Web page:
Young Avenue, so sad and blue

Young Avenue in south end Halifax has been much in the news lately as one of its big houses is demolished to make way for more big houses. This encouraged me to drop by and remind myself what the street looks like on the ground and notice what are, for me, character defining elements. My couple of gratuitous suggestions are appropriately in bold.

The Avenue is special because it was the first street in Halifax conceived and designed to be special. Up until the late 1880s it was an empty, boggy piece of land but with some difficulty the new street was built as the formal entrance to Point Pleasant Park. Really the tree lined boulevard is an extension of the park.


  • Maintain and enhance the tree canopy .

The Avenue was designed to meet the new, ceremonial Golden Gates to the Park which had been presented by Sir William Young in 1886 (Sir William lent money to the city so they could finish the expensive road and name it after him).


NS Museum

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Public Archives of NS, WR MacKaskill 1997-453 no 4345


The gates should be a golden icon glowing at the end of the Avenue but they have lost their gravitas by being ripped asunder (as they say) to allow all the cars. And those trees mentioned above also do some concealing. The Golden Car at the end of the street gives you an idea of what could be if the gates were centred.


  • A new Gate Plaza needs to be designed. 

The biggest enduring change in the history of the Avenue came when the railway cut blasted through about 1917. The early concrete bridge creates an opening in the tree canopy and appropriately provides views of industry and commerce that paid for many of the big houses. This is a view of the wide Young Avenue bridge from the Tower Road bridge.


The balusters on the bridge create a classic rhythm of shadow and light. Originally, I believe, there were short cast iron lamp standards on the pedestals. Wouldn’t that be sweet?


  •  Maintain and enhance the architectural appearance of the bridge.

In 1896 the Legislature passed an act that said Young Avenue was the entrance to the park, it was expensive to build and the city intended to keep it beautiful. Also, new wooden residences built along the street had to cost at least $5000, and brick ones $6000.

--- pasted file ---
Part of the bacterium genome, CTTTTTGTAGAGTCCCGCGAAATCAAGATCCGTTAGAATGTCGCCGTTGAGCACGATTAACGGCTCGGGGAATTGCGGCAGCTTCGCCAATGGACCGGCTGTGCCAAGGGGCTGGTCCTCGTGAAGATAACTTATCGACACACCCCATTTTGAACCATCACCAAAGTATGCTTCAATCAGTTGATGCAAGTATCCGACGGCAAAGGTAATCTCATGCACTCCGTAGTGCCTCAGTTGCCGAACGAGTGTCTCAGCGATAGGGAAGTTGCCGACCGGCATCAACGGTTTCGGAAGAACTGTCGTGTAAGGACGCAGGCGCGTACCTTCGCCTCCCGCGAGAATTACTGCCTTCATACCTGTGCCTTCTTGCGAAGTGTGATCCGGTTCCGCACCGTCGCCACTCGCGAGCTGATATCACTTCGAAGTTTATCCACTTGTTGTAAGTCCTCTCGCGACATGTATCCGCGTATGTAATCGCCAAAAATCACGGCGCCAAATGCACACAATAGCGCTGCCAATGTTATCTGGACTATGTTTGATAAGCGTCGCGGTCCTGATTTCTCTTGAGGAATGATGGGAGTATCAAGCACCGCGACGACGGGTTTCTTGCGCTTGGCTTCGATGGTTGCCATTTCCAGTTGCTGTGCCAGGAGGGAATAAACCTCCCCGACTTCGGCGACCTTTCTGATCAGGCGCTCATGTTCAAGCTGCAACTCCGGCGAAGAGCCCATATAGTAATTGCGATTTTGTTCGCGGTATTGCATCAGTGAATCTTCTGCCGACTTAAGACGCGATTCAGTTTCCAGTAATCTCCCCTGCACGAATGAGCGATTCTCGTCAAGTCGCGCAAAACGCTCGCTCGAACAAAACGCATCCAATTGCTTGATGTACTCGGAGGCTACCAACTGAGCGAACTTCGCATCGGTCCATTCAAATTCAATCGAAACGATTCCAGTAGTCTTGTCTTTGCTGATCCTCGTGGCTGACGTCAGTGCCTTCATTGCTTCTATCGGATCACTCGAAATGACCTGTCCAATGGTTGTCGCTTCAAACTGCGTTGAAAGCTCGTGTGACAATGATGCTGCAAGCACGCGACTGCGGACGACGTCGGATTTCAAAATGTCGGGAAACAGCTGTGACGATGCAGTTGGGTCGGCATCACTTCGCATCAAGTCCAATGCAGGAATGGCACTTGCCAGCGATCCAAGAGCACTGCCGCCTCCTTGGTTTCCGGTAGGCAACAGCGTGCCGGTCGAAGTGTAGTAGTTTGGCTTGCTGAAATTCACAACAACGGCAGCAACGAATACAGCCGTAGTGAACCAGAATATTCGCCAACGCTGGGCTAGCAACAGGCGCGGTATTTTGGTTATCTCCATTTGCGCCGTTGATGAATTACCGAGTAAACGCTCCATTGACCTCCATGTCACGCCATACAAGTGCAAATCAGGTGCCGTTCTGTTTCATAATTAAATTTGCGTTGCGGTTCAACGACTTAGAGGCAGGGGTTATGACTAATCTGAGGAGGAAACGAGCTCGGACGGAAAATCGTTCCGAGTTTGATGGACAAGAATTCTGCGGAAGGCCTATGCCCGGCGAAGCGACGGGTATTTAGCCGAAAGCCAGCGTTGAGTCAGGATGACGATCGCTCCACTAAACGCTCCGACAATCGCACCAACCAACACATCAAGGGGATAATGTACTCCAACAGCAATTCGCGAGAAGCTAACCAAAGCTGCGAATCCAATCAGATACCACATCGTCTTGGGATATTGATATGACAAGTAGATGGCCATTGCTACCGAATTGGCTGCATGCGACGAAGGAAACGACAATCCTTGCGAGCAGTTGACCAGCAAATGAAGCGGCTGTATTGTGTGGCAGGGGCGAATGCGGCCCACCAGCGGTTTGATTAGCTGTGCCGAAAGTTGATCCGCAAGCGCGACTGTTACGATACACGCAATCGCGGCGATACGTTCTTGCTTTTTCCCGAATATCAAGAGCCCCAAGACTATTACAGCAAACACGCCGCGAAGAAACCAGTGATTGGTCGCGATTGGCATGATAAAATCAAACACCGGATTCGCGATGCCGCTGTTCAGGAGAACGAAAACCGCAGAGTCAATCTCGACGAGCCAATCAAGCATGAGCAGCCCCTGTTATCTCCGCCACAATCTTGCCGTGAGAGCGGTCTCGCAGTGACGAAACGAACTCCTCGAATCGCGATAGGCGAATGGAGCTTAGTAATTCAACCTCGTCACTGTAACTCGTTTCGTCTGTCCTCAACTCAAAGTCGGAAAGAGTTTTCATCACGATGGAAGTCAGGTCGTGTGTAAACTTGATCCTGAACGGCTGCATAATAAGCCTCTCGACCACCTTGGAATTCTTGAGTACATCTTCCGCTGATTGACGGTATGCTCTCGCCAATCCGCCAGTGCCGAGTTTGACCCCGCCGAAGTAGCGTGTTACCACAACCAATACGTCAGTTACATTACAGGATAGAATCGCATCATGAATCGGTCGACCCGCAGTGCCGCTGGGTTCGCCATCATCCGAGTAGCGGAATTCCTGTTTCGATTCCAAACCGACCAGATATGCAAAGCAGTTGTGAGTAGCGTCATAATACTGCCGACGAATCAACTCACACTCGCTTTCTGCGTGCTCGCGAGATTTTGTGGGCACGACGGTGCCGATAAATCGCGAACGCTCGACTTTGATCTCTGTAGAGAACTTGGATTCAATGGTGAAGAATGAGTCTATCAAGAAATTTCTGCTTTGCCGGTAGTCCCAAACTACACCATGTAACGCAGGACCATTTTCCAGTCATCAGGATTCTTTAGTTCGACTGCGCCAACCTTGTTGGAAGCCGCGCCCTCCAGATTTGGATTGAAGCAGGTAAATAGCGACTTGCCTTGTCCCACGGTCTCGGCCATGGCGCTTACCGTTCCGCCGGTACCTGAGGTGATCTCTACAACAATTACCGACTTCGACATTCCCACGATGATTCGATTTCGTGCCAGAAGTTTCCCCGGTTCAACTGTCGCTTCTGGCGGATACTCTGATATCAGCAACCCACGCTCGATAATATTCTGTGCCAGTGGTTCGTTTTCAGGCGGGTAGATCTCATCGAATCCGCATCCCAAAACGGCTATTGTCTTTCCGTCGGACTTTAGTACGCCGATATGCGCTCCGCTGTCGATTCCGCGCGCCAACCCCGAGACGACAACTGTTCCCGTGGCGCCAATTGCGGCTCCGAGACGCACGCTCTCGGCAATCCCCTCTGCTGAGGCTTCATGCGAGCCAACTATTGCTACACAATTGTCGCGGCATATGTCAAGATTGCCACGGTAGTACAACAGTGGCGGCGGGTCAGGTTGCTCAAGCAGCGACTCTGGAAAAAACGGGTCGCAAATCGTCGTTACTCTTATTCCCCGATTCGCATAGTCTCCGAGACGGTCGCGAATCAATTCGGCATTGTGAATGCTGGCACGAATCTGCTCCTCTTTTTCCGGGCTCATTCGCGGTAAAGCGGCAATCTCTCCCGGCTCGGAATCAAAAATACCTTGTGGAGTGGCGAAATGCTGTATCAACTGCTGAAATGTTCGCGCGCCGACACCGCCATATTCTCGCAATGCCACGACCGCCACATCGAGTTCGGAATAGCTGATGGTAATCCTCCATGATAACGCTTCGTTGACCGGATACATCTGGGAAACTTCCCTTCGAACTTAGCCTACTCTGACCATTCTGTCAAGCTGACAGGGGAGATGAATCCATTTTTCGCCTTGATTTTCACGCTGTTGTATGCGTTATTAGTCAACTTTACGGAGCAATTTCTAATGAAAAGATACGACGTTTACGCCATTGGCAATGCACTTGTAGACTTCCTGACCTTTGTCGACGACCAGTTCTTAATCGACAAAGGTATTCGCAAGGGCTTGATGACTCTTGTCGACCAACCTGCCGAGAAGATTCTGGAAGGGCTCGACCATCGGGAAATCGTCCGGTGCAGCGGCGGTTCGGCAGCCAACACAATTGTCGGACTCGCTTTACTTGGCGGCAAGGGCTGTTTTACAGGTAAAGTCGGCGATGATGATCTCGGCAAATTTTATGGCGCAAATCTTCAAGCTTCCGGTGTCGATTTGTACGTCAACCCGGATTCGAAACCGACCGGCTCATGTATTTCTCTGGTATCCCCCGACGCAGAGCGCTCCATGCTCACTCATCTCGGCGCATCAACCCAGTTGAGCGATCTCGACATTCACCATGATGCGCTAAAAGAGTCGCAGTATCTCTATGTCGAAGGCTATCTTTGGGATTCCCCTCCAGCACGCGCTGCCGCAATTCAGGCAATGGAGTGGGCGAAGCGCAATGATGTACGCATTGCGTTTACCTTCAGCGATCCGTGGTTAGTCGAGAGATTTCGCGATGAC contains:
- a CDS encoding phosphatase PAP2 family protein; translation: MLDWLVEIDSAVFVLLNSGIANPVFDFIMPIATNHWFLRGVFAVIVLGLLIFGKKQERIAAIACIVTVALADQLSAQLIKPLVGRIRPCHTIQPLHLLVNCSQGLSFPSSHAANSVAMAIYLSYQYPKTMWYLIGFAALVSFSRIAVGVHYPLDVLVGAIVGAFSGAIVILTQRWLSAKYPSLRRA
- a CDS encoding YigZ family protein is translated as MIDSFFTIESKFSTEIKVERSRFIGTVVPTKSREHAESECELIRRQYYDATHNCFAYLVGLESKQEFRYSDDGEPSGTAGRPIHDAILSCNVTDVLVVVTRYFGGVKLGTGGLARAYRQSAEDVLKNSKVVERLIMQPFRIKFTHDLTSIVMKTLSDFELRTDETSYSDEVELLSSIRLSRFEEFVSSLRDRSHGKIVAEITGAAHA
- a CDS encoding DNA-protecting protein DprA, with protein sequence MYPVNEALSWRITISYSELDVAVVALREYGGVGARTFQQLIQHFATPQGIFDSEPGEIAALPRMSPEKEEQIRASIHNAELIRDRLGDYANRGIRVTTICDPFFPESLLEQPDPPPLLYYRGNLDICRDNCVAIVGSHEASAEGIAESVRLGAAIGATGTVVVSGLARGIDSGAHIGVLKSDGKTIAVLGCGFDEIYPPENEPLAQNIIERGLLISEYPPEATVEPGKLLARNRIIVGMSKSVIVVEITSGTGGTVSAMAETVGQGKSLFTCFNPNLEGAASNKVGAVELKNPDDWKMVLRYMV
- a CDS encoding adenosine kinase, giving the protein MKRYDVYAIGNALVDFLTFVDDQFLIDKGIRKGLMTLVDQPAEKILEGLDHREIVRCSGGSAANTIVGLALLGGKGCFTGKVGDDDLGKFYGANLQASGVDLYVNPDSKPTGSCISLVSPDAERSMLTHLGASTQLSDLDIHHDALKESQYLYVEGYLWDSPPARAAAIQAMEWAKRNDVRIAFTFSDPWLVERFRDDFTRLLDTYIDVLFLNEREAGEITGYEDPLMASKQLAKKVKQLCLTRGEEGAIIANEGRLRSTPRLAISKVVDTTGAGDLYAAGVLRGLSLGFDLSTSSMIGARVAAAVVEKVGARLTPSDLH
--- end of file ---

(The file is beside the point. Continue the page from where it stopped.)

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Statutes of NS: preamble to an Act relating to Young Avenue, Feb. 15 1896

There is a long tradition of wanting any changes to Young Avenue to honour the intent and spirit of the original concept for the street.

An 1899 cranky letter to the Morning Chronicle shows that resentment of the Avenue is also long standing. “Maynard Street” complained that the city was spending $50,000 on a sewer to serve five houses while ignoring streets in the north end. The writer added: “I know that no common northender is supposed to set foot within the sacred precincts of this southend swelldom.”


In changing times, it is reassuring that the South End Tennis Club has been on Young Avenue since 1890. In the old days un-sporty folks, like me, could be a “tea member.” The board and batten club house is perfect.


This view of the club c1900 shows how undeveloped the district was. I guess this is looking east to the smoke stacks of industries near the harbour.

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NS Public Archives, neg no N5544

About the author

Stephen Archibald

It’s Stephen Archibald doing the noticing. I’m a huge fan of Nova Scotia’s material culture and cultural landscapes. Twitter (@Cove17 ) made me realize I could share what attracted my attention (perfect for my very short attention) and I’m gratified when folks enjoy my content. Pleased to meet you on the internet.